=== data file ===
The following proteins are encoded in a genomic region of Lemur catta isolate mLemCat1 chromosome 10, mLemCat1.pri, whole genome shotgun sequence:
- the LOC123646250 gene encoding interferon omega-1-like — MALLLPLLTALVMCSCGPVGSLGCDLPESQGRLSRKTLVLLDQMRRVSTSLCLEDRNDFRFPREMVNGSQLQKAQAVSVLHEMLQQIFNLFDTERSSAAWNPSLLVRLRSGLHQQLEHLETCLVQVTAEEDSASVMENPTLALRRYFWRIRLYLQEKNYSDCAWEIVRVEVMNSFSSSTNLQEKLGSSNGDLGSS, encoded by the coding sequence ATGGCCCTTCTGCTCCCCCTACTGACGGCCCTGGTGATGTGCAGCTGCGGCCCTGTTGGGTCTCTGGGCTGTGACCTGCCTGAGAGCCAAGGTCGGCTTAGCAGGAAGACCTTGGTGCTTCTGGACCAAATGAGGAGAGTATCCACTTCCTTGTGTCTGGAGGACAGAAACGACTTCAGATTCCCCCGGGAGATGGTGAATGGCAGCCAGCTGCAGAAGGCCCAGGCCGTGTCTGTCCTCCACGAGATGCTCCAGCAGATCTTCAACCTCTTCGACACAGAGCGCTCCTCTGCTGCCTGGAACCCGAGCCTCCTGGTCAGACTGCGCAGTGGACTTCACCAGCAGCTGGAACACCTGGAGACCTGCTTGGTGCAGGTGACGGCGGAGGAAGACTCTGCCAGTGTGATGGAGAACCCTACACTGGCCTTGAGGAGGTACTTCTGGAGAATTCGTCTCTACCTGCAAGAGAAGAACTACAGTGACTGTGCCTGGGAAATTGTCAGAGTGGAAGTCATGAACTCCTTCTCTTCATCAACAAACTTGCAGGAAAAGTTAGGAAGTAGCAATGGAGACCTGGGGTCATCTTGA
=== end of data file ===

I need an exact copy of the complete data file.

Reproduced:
The following proteins are encoded in a genomic region of Lemur catta isolate mLemCat1 chromosome 10, mLemCat1.pri, whole genome shotgun sequence:
- the LOC123646250 gene encoding interferon omega-1-like — MALLLPLLTALVMCSCGPVGSLGCDLPESQGRLSRKTLVLLDQMRRVSTSLCLEDRNDFRFPREMVNGSQLQKAQAVSVLHEMLQQIFNLFDTERSSAAWNPSLLVRLRSGLHQQLEHLETCLVQVTAEEDSASVMENPTLALRRYFWRIRLYLQEKNYSDCAWEIVRVEVMNSFSSSTNLQEKLGSSNGDLGSS, encoded by the coding sequence ATGGCCCTTCTGCTCCCCCTACTGACGGCCCTGGTGATGTGCAGCTGCGGCCCTGTTGGGTCTCTGGGCTGTGACCTGCCTGAGAGCCAAGGTCGGCTTAGCAGGAAGACCTTGGTGCTTCTGGACCAAATGAGGAGAGTATCCACTTCCTTGTGTCTGGAGGACAGAAACGACTTCAGATTCCCCCGGGAGATGGTGAATGGCAGCCAGCTGCAGAAGGCCCAGGCCGTGTCTGTCCTCCACGAGATGCTCCAGCAGATCTTCAACCTCTTCGACACAGAGCGCTCCTCTGCTGCCTGGAACCCGAGCCTCCTGGTCAGACTGCGCAGTGGACTTCACCAGCAGCTGGAACACCTGGAGACCTGCTTGGTGCAGGTGACGGCGGAGGAAGACTCTGCCAGTGTGATGGAGAACCCTACACTGGCCTTGAGGAGGTACTTCTGGAGAATTCGTCTCTACCTGCAAGAGAAGAACTACAGTGACTGTGCCTGGGAAATTGTCAGAGTGGAAGTCATGAACTCCTTCTCTTCATCAACAAACTTGCAGGAAAAGTTAGGAAGTAGCAATGGAGACCTGGGGTCATCTTGA